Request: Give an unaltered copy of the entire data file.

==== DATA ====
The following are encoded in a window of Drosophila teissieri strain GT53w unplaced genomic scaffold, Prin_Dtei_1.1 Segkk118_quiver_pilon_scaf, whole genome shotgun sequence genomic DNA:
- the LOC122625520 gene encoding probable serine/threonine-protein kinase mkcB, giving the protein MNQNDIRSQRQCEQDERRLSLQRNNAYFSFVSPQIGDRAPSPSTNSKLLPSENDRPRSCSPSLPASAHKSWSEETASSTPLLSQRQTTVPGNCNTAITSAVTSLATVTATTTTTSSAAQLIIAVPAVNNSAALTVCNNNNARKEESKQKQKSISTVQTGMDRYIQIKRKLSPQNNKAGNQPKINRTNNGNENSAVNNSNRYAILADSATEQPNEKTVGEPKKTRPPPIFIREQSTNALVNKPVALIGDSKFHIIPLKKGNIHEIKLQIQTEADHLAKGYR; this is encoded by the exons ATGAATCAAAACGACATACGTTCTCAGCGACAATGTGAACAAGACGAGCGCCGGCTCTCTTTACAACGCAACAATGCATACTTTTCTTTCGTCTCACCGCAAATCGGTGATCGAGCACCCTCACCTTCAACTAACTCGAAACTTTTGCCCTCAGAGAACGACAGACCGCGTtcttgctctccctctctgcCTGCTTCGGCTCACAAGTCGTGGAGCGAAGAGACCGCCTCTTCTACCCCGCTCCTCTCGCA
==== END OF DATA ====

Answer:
The following are encoded in a window of Drosophila teissieri strain GT53w unplaced genomic scaffold, Prin_Dtei_1.1 Segkk118_quiver_pilon_scaf, whole genome shotgun sequence genomic DNA:
- the LOC122625520 gene encoding probable serine/threonine-protein kinase mkcB, giving the protein MNQNDIRSQRQCEQDERRLSLQRNNAYFSFVSPQIGDRAPSPSTNSKLLPSENDRPRSCSPSLPASAHKSWSEETASSTPLLSQRQTTVPGNCNTAITSAVTSLATVTATTTTTSSAAQLIIAVPAVNNSAALTVCNNNNARKEESKQKQKSISTVQTGMDRYIQIKRKLSPQNNKAGNQPKINRTNNGNENSAVNNSNRYAILADSATEQPNEKTVGEPKKTRPPPIFIREQSTNALVNKPVALIGDSKFHIIPLKKGNIHEIKLQIQTEADHLAKGYR; this is encoded by the exons ATGAATCAAAACGACATACGTTCTCAGCGACAATGTGAACAAGACGAGCGCCGGCTCTCTTTACAACGCAACAATGCATACTTTTCTTTCGTCTCACCGCAAATCGGTGATCGAGCACCCTCACCTTCAACTAACTCGAAACTTTTGCCCTCAGAGAACGACAGACCGCGTtcttgctctccctctctgcCTGCTTCGGCTCACAAGTCGTGGAGCGAAGAGACCGCCTCTTCTACCCCGCTCCTCTCGCA